[first prepared for the monthly congregational “Notes” for May, 2020.]
For a few days between the crucifixion and the resurrection, the disciples’ faith must have been sorely tested. All that they had seen and heard which had encouraged their belief that Jesus was the Messiah seemed to come crashing down to nothing. He was dead. As the two on the road back to Emmaus put it, “we were hoping that it was He who was going to redeem Israel” (Lk 24:21). Then in a matter of hours, it was built up again as Jesus appeared and set about explaining “the things concerning Himself in all the Scriptures,” (Lk 24:27 & 32) and “the things written in the law of Moses, the Prophets and the Psalms” (Lk. 24:44). They were given a clear window into the plan of God that would stand them in good stead. No challenge would ever be as great as that of those few dark days. And we who are called to “walk by faith and not by sight” (2 Cor 5:7) must know that too. That is why God has given us the record of those who learned to “see” through the darkness, so that we might not give up hope.
It was even harder for the faithful of the Old Testament who often had “only” (as it seemed to them) some sketchy promise of God as their security, and for whom all that they could “see” often pointed to failure. Consider the patriarch Jacob.
The New Testament highlights his deathbed testimony (Heb 11:21) when he counted Joseph’s two sons among his own and gave the superior blessing to the younger. The reference is to Gen 48, which to Jacob would have been a powerful reminder of the unnecessary folly of his own deception years earlier (Gen 27) and a declaration to all his descendants that God does not need to resort to manipulation to achieve His will.
Jacob’s faith had not always been so strong. He had been promised Abraham’s blessing but seems to have learned little from the follies of both father and grandfather. Sadly when it came to descendants most of his sons showed no early interest in the things of God, and it is clear that Jacob had come to rest all his hope in the sons Rachel might give him. But then she died in childbirth! It was all coming apart! Maybe Joseph’s two strange dreams indicated something might happen (Gen 37:11), but then he ‘died’ also and with that also Jacob’s hope of seeing promises fulfilled in him. This explains his extraordinary grief (37:34-35). Benjamin was now his only hope but that too was taken away when “Pharaoh” demanded to see him in Egypt! We can hear the sense of tragedy in his words, “If I am bereaved, I am bereaved” (43:14 & 44:31). If he could not see how God could fulfil His Word, there could be no hope; there could only be despair! But God never leads into despair! And Jacob did not die a broken man but one full of hope! And, I’d say, with all his sons as believers!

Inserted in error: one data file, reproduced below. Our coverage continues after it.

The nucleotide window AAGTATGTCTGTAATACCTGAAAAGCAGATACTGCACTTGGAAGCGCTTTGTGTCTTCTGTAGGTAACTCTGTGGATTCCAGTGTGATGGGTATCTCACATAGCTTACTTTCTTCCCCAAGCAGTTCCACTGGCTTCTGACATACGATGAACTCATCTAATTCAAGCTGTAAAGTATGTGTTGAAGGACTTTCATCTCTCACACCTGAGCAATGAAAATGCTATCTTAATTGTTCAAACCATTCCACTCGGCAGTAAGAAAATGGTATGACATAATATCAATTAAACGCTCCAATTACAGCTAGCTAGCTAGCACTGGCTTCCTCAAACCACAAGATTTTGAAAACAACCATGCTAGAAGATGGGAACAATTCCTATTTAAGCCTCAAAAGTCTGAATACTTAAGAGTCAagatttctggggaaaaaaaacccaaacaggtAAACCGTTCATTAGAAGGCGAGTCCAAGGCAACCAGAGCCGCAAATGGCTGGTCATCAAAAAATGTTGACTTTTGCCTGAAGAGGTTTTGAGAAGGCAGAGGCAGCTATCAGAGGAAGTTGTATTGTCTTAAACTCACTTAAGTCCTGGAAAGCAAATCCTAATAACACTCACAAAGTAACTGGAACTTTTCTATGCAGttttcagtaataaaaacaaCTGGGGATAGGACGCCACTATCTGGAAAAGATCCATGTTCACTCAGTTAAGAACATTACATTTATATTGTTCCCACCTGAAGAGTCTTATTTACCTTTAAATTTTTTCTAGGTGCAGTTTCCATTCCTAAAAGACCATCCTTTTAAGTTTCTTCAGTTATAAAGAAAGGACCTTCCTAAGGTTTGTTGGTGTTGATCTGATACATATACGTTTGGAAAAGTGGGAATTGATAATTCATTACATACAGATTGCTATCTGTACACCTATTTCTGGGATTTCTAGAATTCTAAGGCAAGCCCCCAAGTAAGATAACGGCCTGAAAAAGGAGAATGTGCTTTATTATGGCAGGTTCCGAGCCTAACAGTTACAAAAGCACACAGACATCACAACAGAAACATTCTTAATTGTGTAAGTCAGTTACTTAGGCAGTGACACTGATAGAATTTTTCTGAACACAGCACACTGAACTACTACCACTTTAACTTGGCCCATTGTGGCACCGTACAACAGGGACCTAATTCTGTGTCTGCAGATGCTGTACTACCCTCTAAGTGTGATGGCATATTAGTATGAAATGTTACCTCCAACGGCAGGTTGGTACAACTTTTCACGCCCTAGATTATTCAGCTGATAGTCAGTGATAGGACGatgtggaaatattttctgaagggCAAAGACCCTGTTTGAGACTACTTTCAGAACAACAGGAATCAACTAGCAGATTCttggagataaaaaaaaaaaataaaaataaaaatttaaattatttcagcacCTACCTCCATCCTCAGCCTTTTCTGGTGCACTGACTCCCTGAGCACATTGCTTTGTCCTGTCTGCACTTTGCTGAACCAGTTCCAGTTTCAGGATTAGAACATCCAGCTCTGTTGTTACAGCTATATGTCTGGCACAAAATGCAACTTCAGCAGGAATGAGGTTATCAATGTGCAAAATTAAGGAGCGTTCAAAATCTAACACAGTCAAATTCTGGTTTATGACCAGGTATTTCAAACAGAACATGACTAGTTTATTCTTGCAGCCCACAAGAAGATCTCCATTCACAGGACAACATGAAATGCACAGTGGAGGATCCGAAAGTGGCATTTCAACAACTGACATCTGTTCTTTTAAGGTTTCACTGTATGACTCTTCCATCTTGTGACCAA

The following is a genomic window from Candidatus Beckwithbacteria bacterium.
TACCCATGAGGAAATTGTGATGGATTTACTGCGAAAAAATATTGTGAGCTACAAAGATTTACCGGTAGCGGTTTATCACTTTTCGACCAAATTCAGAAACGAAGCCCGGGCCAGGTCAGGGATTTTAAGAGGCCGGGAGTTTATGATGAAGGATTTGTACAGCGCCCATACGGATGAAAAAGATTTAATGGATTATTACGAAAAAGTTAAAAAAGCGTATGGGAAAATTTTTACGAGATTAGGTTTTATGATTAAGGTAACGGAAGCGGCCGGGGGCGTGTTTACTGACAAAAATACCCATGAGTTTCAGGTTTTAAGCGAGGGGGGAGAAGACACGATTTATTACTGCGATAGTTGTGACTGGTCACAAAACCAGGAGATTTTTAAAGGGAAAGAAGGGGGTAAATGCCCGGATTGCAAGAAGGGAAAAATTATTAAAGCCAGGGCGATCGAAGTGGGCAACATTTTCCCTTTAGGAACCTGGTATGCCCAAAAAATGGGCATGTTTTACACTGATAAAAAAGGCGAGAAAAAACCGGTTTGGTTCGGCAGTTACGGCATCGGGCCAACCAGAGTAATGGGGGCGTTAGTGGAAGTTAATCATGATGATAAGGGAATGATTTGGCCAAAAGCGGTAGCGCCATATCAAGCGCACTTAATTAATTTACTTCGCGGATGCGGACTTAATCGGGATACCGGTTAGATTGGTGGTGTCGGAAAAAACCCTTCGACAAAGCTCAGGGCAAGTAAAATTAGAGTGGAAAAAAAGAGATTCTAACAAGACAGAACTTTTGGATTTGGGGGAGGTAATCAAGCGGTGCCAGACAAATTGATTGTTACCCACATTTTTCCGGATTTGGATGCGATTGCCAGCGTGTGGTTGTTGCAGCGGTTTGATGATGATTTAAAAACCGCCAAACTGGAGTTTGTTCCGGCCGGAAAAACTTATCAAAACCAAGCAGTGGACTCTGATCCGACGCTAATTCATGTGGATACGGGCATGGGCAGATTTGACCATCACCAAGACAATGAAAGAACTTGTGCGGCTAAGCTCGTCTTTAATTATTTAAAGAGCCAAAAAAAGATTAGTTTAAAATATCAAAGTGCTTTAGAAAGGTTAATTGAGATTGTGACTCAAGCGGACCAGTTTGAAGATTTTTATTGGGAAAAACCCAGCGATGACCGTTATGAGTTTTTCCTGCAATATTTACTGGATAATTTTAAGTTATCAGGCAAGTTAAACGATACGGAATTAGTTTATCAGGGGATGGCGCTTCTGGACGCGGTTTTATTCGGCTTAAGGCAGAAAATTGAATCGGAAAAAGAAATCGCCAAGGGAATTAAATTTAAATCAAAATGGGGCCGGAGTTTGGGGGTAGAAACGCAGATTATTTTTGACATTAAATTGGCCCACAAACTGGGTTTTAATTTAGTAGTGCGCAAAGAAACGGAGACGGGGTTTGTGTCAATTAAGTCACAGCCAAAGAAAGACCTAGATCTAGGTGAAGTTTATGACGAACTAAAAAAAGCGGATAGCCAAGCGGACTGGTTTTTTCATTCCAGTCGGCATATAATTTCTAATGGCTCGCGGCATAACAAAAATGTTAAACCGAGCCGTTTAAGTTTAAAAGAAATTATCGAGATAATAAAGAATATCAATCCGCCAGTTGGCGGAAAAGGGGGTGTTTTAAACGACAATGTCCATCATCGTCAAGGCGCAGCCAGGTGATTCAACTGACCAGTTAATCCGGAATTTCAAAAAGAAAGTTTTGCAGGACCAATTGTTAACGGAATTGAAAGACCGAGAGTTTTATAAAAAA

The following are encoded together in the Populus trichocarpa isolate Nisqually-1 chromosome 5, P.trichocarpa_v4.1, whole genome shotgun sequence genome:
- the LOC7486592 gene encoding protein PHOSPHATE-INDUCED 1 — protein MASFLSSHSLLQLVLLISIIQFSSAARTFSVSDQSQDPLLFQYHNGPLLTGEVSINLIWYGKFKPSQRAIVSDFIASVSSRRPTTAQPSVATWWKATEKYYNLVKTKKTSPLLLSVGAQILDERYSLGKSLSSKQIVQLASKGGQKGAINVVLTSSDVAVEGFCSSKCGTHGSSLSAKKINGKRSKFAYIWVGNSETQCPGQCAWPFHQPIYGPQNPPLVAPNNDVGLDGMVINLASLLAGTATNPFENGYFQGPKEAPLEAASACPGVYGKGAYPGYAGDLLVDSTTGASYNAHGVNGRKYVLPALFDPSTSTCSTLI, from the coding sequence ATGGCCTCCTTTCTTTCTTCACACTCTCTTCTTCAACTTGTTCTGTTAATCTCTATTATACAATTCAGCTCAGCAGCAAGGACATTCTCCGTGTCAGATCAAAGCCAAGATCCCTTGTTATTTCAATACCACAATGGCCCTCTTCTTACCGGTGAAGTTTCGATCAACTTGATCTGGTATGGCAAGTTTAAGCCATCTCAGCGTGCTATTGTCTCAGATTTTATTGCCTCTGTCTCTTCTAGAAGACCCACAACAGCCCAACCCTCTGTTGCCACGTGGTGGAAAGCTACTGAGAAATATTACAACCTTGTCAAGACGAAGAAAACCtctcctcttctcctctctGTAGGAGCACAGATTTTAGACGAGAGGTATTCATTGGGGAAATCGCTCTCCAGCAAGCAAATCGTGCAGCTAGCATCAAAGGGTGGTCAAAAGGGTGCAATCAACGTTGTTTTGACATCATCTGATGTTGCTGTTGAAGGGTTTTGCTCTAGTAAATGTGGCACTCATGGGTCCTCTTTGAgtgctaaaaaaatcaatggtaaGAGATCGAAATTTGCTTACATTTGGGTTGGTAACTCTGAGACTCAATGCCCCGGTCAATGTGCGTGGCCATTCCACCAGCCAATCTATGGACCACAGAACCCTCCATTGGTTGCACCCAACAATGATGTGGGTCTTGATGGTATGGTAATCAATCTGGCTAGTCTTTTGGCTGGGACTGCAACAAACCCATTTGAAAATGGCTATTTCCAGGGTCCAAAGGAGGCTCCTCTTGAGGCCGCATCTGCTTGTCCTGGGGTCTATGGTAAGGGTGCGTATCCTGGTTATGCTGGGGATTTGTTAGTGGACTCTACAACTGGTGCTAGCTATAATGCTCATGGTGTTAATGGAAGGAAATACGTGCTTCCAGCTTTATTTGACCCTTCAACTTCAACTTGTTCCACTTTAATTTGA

God was not playing games; He never does with His beloved. Of course God could have saved Joseph from his brothers and saved Jacob years of heartache. He could have stopped the famine and had Joseph come home. He could have…, but He didn’t. And through it all, God proved His faithfulness and His power to deliver from every adversity. And He provide a model salvation narrative for the rest of history: He is a God who leads out of slavery and into the Promised Land, a motif that would find its highest fulfilment in Jesus Christ, “Out of Egypt I called my son,” (see Matt 2:15).
There may be times when faith in the faithfulness of God seems folly. We want to trust but the way forward is black and hopeless. It is the despair of Easter Saturday. Let us hear the disciples, and Jacob, exhort us to look to the resurrection. Real faith will be vindicated! God never lets it break, even when it is reduced to a few threads.